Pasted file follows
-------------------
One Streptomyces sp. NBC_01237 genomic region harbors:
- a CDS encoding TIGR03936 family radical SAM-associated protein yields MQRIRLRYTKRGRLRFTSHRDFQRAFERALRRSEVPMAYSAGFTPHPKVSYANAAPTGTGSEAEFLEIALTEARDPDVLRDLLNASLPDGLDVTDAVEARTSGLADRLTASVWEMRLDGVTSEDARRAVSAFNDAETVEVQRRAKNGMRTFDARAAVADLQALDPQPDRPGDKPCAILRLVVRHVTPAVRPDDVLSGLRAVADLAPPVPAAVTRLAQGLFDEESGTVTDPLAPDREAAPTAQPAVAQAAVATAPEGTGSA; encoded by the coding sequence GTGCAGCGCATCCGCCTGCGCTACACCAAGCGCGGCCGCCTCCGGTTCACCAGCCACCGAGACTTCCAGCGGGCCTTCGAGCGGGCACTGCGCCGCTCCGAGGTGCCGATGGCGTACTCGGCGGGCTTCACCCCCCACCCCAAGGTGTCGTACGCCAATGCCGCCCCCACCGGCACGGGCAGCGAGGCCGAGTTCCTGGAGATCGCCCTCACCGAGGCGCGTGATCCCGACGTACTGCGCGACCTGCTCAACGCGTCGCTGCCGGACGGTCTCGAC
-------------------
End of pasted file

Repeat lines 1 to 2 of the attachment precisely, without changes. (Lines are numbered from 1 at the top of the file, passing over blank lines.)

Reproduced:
One Streptomyces sp. NBC_01237 genomic region harbors:
- a CDS encoding TIGR03936 family radical SAM-associated protein yields MQRIRLRYTKRGRLRFTSHRDFQRAFERALRRSEVPMAYSAGFTPHPKVSYANAAPTGTGSEAEFLEIALTEARDPDVLRDLLNASLPDGLDVTDAVEARTSGLADRLTASVWEMRLDGVTSEDARRAVSAFNDAETVEVQRRAKNGMRTFDARAAVADLQALDPQPDRPGDKPCAILRLVVRHVTPAVRPDDVLSGLRAVADLAPPVPAAVTRLAQGLFDEESGTVTDPLAPDREAAPTAQPAVAQAAVATAPEGTGSA; encoded by the coding sequence GTGCAGCGCATCCGCCTGCGCTACACCAAGCGCGGCCGCCTCCGGTTCACCAGCCACCGAGACTTCCAGCGGGCCTTCGAGCGGGCACTGCGCCGCTCCGAGGTGCCGATGGCGTACTCGGCGGGCTTCACCCCCCACCCCAAGGTGTCGTACGCCAATGCCGCCCCCACCGGCACGGGCAGCGAGGCCGAGTTCCTGGAGATCGCCCTCACCGAGGCGCGTGATCCCGACGTACTGCGCGACCTGCTCAACGCGTCGCTGCCGGACGGTCTCGAC